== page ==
Nigel Farage, the former UK leader, formed the Brexit Party and put forward candidates for the EU parliamentary elections the following month. It rapidly received high ratings in opinion polls. At local elections in the first week of May, the Conservative Party suffered significant losses largely to the Liberal Democrats. The Brexit Party did not contest the local elections.
Through this time, the Prime Minister’s talks with Jeremy Corbyn continued. It appeared from leaks that continued membership of the customs union might be agreed. The talks were later suspended amid divisions on the issue.
On the eve of May 2019 European Union elections, Theresa May announced further proposals seeking to appeal to the various factions of her own party and the Labour Party. It promised conclusion of a trade deal negating the backstop by December 2020, alignment with EU rules on goods relevant to border checks and a proposal that there be a parliamentary vote on whether there should be a second referendum.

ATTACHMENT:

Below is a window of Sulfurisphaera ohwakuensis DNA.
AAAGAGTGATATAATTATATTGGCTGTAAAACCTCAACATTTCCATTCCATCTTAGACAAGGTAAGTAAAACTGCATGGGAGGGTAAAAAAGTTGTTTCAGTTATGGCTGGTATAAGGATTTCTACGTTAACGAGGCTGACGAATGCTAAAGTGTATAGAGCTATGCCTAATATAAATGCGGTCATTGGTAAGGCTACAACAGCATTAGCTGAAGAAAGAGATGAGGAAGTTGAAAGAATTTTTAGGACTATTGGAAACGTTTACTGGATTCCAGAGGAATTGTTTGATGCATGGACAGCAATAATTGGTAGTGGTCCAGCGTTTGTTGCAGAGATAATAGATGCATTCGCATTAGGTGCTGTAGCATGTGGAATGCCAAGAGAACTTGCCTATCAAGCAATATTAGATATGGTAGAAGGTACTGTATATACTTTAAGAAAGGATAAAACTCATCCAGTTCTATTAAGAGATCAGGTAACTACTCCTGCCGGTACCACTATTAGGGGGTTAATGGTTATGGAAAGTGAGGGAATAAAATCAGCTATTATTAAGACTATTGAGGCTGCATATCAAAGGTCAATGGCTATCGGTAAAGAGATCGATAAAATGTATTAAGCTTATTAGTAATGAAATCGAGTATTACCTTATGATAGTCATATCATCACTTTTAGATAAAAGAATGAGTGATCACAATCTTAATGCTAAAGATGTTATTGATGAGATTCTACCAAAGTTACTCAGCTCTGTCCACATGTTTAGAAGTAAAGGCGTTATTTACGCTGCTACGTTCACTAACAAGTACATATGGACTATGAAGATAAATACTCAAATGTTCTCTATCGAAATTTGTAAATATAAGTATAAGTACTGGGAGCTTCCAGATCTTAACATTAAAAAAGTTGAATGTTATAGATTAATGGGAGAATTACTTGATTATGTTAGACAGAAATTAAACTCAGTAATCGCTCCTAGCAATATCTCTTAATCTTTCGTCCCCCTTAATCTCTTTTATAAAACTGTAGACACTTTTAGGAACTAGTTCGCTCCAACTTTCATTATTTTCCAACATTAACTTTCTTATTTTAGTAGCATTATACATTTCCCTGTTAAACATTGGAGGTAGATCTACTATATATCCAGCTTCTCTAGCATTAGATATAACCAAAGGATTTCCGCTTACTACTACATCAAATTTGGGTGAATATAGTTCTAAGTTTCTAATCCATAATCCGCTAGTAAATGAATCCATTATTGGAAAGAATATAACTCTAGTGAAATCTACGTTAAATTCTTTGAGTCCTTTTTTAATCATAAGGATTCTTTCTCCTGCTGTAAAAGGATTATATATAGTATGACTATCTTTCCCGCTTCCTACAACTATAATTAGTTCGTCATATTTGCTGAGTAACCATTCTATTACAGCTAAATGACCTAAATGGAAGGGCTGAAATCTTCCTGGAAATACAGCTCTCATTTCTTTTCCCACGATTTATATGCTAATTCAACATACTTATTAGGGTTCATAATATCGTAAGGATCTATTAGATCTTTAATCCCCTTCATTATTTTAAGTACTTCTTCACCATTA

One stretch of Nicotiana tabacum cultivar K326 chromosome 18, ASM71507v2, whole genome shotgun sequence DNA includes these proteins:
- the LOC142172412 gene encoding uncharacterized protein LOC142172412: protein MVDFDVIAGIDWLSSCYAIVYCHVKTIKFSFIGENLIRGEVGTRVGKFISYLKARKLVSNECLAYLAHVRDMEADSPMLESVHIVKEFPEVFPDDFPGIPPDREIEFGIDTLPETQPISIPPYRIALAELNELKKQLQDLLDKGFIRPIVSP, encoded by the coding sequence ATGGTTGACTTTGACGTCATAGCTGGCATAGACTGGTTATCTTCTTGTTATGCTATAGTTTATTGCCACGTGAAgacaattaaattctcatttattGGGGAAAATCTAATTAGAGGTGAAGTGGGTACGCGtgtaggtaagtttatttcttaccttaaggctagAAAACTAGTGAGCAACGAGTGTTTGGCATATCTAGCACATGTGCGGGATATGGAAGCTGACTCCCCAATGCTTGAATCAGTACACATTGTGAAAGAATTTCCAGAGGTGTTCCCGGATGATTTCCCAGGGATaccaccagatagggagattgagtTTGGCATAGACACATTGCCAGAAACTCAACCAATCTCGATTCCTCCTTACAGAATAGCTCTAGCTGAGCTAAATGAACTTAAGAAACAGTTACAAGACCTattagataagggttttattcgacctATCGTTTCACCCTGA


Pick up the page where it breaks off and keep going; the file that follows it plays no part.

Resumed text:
Commitments were made on workers’ rights to the effect that they would not be less than the EU level. It committed the UK to align itself with EU regulation to prevent any division and checks between Northern Ireland and GB if the backstop came into force.
Rather than brokering a coalition in favour of the Withdrawal Agreement, it met strong opposition within both the Conservative Party and Cabinet. Her support in cabinet ebbed away. The proposal for a vote on a second referendum was the last straw for her opponents who had been seeking to replace her as Prime Minister for at least most of the previous year.
In the European Parliamentary elections held on 23 May 2019, the Brexit Party took over 31% of the vote with UKIP taking a further 3%. The Liberal Democrats took 20.3% of the vote. The Labour Party took 11.3%, and the Conservative Party took 9.1% of the vote. Theresa May announced her resignation as Conservative Party leader the next day.